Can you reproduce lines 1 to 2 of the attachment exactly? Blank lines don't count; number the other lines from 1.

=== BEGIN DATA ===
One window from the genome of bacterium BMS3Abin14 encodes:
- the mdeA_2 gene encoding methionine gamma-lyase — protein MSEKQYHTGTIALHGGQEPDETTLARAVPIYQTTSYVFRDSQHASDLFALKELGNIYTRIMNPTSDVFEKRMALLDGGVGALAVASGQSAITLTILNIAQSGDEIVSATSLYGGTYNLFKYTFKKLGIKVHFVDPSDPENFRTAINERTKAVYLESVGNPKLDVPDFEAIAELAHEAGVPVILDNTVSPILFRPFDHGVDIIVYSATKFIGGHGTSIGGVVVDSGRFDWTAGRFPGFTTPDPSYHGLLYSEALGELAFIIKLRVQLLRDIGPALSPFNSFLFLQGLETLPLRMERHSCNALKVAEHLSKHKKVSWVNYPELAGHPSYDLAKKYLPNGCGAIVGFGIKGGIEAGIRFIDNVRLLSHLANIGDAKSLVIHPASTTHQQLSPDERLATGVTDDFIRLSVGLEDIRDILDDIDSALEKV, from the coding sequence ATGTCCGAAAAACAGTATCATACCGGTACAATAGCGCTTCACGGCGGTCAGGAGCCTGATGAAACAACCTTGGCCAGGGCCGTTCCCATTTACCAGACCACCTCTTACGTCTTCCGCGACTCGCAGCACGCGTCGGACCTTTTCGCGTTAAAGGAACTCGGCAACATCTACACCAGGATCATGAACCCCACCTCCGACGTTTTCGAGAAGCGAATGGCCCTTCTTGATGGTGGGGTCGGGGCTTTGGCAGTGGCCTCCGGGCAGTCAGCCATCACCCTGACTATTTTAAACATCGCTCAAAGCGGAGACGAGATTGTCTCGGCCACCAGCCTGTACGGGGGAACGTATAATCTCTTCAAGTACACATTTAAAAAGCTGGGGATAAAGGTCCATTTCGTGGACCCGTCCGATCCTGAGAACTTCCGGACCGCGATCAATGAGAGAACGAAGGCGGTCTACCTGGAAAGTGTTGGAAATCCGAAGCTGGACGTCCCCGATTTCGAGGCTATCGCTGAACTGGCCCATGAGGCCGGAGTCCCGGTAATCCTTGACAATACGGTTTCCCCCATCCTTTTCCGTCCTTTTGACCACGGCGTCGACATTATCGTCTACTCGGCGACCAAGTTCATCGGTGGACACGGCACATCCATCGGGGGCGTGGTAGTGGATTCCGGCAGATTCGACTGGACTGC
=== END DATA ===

One window from the genome of bacterium BMS3Abin14 encodes:
- the mdeA_2 gene encoding methionine gamma-lyase — protein MSEKQYHTGTIALHGGQEPDETTLARAVPIYQTTSYVFRDSQHASDLFALKELGNIYTRIMNPTSDVFEKRMALLDGGVGALAVASGQSAITLTILNIAQSGDEIVSATSLYGGTYNLFKYTFKKLGIKVHFVDPSDPENFRTAINERTKAVYLESVGNPKLDVPDFEAIAELAHEAGVPVILDNTVSPILFRPFDHGVDIIVYSATKFIGGHGTSIGGVVVDSGRFDWTAGRFPGFTTPDPSYHGLLYSEALGELAFIIKLRVQLLRDIGPALSPFNSFLFLQGLETLPLRMERHSCNALKVAEHLSKHKKVSWVNYPELAGHPSYDLAKKYLPNGCGAIVGFGIKGGIEAGIRFIDNVRLLSHLANIGDAKSLVIHPASTTHQQLSPDERLATGVTDDFIRLSVGLEDIRDILDDIDSALEKV, from the coding sequence ATGTCCGAAAAACAGTATCATACCGGTACAATAGCGCTTCACGGCGGTCAGGAGCCTGATGAAACAACCTTGGCCAGGGCCGTTCCCATTTACCAGACCACCTCTTACGTCTTCCGCGACTCGCAGCACGCGTCGGACCTTTTCGCGTTAAAGGAACTCGGCAACATCTACACCAGGATCATGAACCCCACCTCCGACGTTTTCGAGAAGCGAATGGCCCTTCTTGATGGTGGGGTCGGGGCTTTGGCAGTGGCCTCCGGGCAGTCAGCCATCACCCTGACTATTTTAAACATCGCTCAAAGCGGAGACGAGATTGTCTCGGCCACCAGCCTGTACGGGGGAACGTATAATCTCTTCAAGTACACATTTAAAAAGCTGGGGATAAAGGTCCATTTCGTGGACCCGTCCGATCCTGAGAACTTCCGGACCGCGATCAATGAGAGAACGAAGGCGGTCTACCTGGAAAGTGTTGGAAATCCGAAGCTGGACGTCCCCGATTTCGAGGCTATCGCTGAACTGGCCCATGAGGCCGGAGTCCCGGTAATCCTTGACAATACGGTTTCCCCCATCCTTTTCCGTCCTTTTGACCACGGCGTCGACATTATCGTCTACTCGGCGACCAAGTTCATCGGTGGACACGGCACATCCATCGGGGGCGTGGTAGTGGATTCCGGCAGATTCGACTGGACTGC